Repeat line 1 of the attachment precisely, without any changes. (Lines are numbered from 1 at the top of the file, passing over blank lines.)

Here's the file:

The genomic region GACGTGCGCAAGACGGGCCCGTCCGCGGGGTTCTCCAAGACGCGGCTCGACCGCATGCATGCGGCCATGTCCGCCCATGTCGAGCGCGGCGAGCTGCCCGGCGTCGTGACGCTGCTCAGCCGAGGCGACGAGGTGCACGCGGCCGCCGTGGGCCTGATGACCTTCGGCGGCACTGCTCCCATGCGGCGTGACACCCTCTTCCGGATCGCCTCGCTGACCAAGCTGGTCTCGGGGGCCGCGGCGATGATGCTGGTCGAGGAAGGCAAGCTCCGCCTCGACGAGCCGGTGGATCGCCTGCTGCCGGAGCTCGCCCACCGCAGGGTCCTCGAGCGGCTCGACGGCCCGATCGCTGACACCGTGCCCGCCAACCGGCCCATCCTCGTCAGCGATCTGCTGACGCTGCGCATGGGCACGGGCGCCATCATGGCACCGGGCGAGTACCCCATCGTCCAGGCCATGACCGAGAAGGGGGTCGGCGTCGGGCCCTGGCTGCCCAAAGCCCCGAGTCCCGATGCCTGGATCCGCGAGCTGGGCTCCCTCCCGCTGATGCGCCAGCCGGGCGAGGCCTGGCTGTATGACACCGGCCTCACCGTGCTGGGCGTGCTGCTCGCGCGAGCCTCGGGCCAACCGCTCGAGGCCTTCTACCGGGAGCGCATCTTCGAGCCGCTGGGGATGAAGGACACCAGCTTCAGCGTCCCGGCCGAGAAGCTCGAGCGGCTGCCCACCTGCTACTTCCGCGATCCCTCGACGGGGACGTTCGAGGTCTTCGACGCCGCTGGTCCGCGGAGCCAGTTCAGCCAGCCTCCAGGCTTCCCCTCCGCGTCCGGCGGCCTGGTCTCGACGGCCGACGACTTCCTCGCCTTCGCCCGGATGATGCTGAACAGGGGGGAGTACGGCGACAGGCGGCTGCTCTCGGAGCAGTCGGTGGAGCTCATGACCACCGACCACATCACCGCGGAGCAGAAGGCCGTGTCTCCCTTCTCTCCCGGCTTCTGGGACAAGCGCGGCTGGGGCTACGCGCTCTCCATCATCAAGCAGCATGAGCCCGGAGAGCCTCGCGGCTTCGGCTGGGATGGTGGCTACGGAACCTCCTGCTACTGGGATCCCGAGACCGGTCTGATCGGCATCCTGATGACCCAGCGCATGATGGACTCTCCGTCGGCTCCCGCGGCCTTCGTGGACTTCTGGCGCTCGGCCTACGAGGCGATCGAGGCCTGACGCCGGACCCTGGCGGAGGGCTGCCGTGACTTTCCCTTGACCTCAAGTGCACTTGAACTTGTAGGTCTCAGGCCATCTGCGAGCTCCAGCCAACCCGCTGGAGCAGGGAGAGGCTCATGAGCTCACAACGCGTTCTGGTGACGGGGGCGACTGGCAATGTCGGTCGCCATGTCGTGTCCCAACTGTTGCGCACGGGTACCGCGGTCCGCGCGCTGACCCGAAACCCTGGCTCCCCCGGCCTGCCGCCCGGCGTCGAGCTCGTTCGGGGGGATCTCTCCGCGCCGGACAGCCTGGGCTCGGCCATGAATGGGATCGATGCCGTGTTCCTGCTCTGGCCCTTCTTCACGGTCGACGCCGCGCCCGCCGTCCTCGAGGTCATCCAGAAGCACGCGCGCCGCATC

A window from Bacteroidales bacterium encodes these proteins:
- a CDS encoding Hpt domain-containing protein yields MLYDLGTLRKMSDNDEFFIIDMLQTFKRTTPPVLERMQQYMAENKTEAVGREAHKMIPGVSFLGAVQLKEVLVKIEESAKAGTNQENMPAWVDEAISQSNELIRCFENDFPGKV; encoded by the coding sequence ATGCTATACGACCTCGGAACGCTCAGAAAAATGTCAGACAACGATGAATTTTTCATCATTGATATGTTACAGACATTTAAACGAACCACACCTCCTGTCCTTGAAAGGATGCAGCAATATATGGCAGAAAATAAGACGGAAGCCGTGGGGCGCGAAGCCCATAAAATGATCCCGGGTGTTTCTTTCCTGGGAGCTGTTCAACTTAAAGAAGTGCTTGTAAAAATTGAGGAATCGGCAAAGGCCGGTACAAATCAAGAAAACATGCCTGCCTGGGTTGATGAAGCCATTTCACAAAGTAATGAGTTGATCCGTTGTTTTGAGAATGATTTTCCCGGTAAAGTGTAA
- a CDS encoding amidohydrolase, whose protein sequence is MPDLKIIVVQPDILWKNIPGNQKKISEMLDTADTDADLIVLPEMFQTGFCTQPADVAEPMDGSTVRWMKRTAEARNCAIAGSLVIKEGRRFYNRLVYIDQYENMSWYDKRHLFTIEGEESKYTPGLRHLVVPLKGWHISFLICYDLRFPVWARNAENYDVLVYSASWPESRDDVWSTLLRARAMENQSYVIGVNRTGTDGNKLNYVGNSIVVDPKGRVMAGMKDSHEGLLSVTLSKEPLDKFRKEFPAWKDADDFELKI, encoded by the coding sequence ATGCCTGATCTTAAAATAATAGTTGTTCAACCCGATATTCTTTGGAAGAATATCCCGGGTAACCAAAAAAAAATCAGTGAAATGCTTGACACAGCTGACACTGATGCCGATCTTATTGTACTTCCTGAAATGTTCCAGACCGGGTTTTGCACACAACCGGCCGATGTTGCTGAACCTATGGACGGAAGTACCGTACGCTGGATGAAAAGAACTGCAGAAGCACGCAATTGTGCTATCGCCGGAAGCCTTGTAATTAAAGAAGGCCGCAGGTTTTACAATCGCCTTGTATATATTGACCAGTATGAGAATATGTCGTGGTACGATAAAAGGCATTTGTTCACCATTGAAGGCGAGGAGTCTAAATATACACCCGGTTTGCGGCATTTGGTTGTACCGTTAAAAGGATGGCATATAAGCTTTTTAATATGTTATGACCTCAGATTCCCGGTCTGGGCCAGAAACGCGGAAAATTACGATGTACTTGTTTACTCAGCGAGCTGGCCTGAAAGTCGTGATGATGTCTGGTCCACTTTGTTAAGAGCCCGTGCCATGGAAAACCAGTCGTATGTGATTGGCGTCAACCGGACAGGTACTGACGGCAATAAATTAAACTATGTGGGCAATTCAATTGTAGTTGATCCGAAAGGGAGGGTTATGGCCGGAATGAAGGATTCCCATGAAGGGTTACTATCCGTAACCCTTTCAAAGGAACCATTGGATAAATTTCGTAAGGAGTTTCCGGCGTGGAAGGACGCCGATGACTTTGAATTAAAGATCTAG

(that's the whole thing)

The genomic region GACGTGCGCAAGACGGGCCCGTCCGCGGGGTTCTCCAAGACGCGGCTCGACCGCATGCATGCGGCCATGTCCGCCCATGTCGAGCGCGGCGAGCTGCCCGGCGTCGTGACGCTGCTCAGCCGAGGCGACGAGGTGCACGCGGCCGCCGTGGGCCTGATGACCTTCGGCGGCACTGCTCCCATGCGGCGTGACACCCTCTTCCGGATCGCCTCGCTGACCAAGCTGGTCTCGGGGGCCGCGGCGATGATGCTGGTCGAGGAAGGCAAGCTCCGCCTCGACGAGCCGGTGGATCGCCTGCTGCCGGAGCTCGCCCACCGCAGGGTCCTCGAGCGGCTCGACGGCCCGATCGCTGACACCGTGCCCGCCAACCGGCCCATCCTCGTCAGCGATCTGCTGACGCTGCGCATGGGCACGGGCGCCATCATGGCACCGGGCGAGTACCCCATCGTCCAGGCCATGACCGAGAAGGGGGTCGGCGTCGGGCCCTGGCTGCCCAAAGCCCCGAGTCCCGATGCCTGGATCCGCGAGCTGGGCTCCCTCCCGCTGATGCGCCAGCCGGGCGAGGCCTGGCTGTATGACACCGGCCTCACCGTGCTGGGCGTGCTGCTCGCGCGAGCCTCGGGCCAACCGCTCGAGGCCTTCTACCGGGAGCGCATCTTCGAGCCGCTGGGGATGAAGGACACCAGCTTCAGCGTCCCGGCCGAGAAGCTCGAGCGGCTGCCCACCTGCTACTTCCGCGATCCCTCGACGGGGACGTTCGAGGTCTTCGACGCCGCTGGTCCGCGGAGCCAGTTCAGCCAGCCTCCAGGCTTCCCCTCCGCGTCCGGCGGCCTGGTCTCGACGGCCGACGACTTCCTCGCCTTCGCCCGGATGATGCTGAACAGGGGGGAGTACGGCGACAGGCGGCTGCTCTCGGAGCAGTCGGTGGAGCTCATGACCACCGACCACATCACCGCGGAGCAGAAGGCCGTGTCTCCCTTCTCTCCCGGCTTCTGGGACAAGCGCGGCTGGGGCTACGCGCTCTCCATCATCAAGCAGCATGAGCCCGGAGAGCCTCGCGGCTTCGGCTGGGATGGTGGCTACGGAACCTCCTGCTACTGGGATCCCGAGACCGGTCTGATCGGCATCCTGATGACCCAGCGCATGATGGACTCTCCGTCGGCTCCCGCGGCCTTCGTGGACTTCTGGCGCTCGGCCTACGAGGCGATCGAGGCCTGACGCCGGACCCTGGCGGAGGGCTGCCGTGACTTTCCCTTGACCTCAAGTGCACTTGAACTTGTAGGTCTCAGGCCATCTGCGAGCTCCAGCCAACCCGCTGGAGCAGGGAGAGGCTCATGAGCTCACAACGCGTTCTGGTGACGGGGGCGACTGGCAATGTCGGTCGCCATGTCGTGTCCCAACTGTTGCGCACGGGTACCGCGGTCCGCGCGCTGACCCGAAACCCTGGCTCCCCCGGCCTGCCGCCCGGCGTCGAGCTCGTTCGGGGGGATCTCTCCGCGCCGGACAGCCTGGGCTCGGCCATGAATGGGATCGATGCCGTGTTCCTGCTCTGGCCCTTCTTCACGGTCGACGCCGCGCCCGCCGTCCTCGAGGTCATCCAGAAGCACGCGCGCCGCATC